|Shea Standefer as Jaina Solo|
With his novels placed immediately following the high-stake opener Vector Prime – a moon dropping on the family dog, I mean, Chewbacca – Michael Stackpole was handed a tough assignment. Over the preceding years, Stackpole and his friends Aaron Allston and Timothy Zahn had talked often while writing for Star Wars. In a way, they had served as a kind of unofficial story group who weaved in lore across their respective books featuring some of their favorite characters – who were also fan-favorites – including Wedge Antilles, Mara Jade, and Soontir Fel. Stackpole continued this trend in Dark Tide, giving key roles to Jedi Masters Corran Horn and Mara Jade Skywalker, the X-wing unit Rogue Squadron and its leader Gavin Darklighter, and returning at least some presence from the Fels and the Empire of the Hand back to the Known Regions to join the defense against the Yuuzhan Vong invasion. Unfortunately Stackpole’s contributions as a Star Wars author ended after the New Jedi Order – he’s specifically stated he would return to Star Wars if asked – which makes the loss of Aaron Allston all the more painful to me personally as a fan. Stackpole and Allston really kept the opera in “space opera,” and they did it by attacking stories from a personal level, by creating relatable characters, putting them in fantastical situations, and never forgetting what makes Star Wars special.
Originally planned as a trilogy, Dark Tide was trimmed to a duology; as a fan who also writes, the story still has the impact of three books, taking quite a few key characters and sending them on important trajectories. The seeds of what later happens to Jaina, Jacen, and Anakin Solo are sown in their early experiences in the war. Corran takes a personal stand and pays an immense price that reverberates in later novels. The Jedi Order is only beginning to understand the moral and philosophical dilemmas of confronting an unrelenting, vicious horde. One aspect of Dark Tide that has always impressed me is the way Stackpole used the arcs for Jaina, Corran, and a new character, Ganner Rhysode, to humanize the Jedi. At the start, all three characters are oozing with heroic hubris. By the end of Dark Tide, each has learned lessons in humility.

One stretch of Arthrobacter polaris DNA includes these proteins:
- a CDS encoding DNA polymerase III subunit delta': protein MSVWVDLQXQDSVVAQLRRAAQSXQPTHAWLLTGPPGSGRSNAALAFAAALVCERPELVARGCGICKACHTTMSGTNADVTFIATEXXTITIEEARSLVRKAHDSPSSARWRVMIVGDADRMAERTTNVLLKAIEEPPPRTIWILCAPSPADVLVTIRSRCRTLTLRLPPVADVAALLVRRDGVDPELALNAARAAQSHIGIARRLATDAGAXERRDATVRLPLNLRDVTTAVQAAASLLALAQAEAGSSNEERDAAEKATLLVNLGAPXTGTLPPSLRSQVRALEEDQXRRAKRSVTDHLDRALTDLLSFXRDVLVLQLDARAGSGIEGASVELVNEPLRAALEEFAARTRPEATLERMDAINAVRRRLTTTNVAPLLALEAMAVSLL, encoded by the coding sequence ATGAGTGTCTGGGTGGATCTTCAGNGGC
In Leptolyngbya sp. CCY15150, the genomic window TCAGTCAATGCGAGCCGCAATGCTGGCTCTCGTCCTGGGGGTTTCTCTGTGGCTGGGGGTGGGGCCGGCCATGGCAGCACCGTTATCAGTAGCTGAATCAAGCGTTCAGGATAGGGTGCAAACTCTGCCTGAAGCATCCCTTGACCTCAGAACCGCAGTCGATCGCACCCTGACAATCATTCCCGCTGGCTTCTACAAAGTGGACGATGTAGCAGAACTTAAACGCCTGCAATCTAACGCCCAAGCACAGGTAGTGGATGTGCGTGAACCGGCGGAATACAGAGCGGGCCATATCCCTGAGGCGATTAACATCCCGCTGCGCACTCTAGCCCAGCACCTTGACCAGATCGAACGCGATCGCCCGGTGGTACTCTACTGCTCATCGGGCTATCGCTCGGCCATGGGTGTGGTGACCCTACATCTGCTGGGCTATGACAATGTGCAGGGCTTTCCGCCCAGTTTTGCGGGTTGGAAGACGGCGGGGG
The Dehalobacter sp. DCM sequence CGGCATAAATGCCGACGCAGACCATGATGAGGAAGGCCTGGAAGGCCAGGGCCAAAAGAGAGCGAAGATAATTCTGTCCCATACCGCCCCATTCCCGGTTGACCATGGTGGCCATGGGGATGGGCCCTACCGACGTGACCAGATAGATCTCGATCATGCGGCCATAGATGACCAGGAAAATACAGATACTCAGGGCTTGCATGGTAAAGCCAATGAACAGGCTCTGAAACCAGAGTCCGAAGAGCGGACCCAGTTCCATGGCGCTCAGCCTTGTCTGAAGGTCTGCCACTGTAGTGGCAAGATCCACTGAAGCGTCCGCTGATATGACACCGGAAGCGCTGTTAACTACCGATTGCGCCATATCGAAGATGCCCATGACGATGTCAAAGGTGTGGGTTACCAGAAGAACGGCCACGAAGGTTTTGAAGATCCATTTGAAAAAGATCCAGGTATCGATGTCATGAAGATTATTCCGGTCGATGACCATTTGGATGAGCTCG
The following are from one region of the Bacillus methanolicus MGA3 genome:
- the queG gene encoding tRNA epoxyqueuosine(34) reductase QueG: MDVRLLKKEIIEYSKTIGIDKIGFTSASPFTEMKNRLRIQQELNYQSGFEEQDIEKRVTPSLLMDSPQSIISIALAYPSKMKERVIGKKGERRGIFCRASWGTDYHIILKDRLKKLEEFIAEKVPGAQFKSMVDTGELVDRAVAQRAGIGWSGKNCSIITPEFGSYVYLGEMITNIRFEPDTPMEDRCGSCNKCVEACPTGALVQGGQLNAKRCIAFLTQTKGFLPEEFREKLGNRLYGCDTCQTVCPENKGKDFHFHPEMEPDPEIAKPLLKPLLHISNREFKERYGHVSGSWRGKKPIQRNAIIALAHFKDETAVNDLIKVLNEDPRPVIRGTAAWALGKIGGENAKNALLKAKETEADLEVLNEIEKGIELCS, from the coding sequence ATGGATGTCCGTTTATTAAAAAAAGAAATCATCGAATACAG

Ganner is a particularly good example of what the whole New Jedi Order series did well: using intermittent appearances to develop an overarching character arc for a recurring minor character. When we meet Ganner in Dark Tide, he’s handsome, brash, and overconfident. Over the course of later books, including the pivotal Star by Star and Allston’s Enemy Lines duology, he’s taken down a few more pegs. By the time of his ultimate sacrifice in Traitor, he has become a true Jedi Knight. Although it’s never been made official, I like to think Ganner Rhysode became the kind of hero so memorable that an Imperial Knight, Ganner Krieg, was his direct namesake a century later. Ganner made enough of an impression on me that I named my horse after the character.
In addition to developing a strong foundation for the NJO’s character arcs, Dark Tide is full of diversity. The Chiss, Ithorians, Bothans, Yuuzhan Vong, and Noghri are just some of the alien species represented in the books. Each of these species brings a unique perspective to the story and reminds the reader that the Galaxy Far Far Away is a vast setting. My favorites of the alien characters are Elegos A'Kla and Shedao Shai.
Over much of the New Jedi Order series, Jaina undertakes her heroine’s journey, which ends with an epic battle in Destiny’s Way. In Dark Tide, she’s still in the initial stages of her progression. As a fanfic writer I latched onto many of the elements that centered around Jaina in these books – her membership in an elite X-wing squadron, her non-Jedi mentors in the military, and her struggle to find an identity as a Jedi and member of the SkySolo family – and ran with them rather successfully. One of the most iconic images of Jaina is her posed in the orange flightsuit made famous in A New Hope. The combination of the introduction of Jagged Fel and Jaina’s assignment to Rogue Squadron created a huge snowball effect in the story that wasn’t quite planned for. In the duology itself Jag wasn’t a direct romantic interest for Jaina (yet), but Stackpole had designed him to create the potential on the level of Han and Leia. Walter Jon Williams later noted that their burgeoning romance resulted in frantic rewrites to later novels in the series.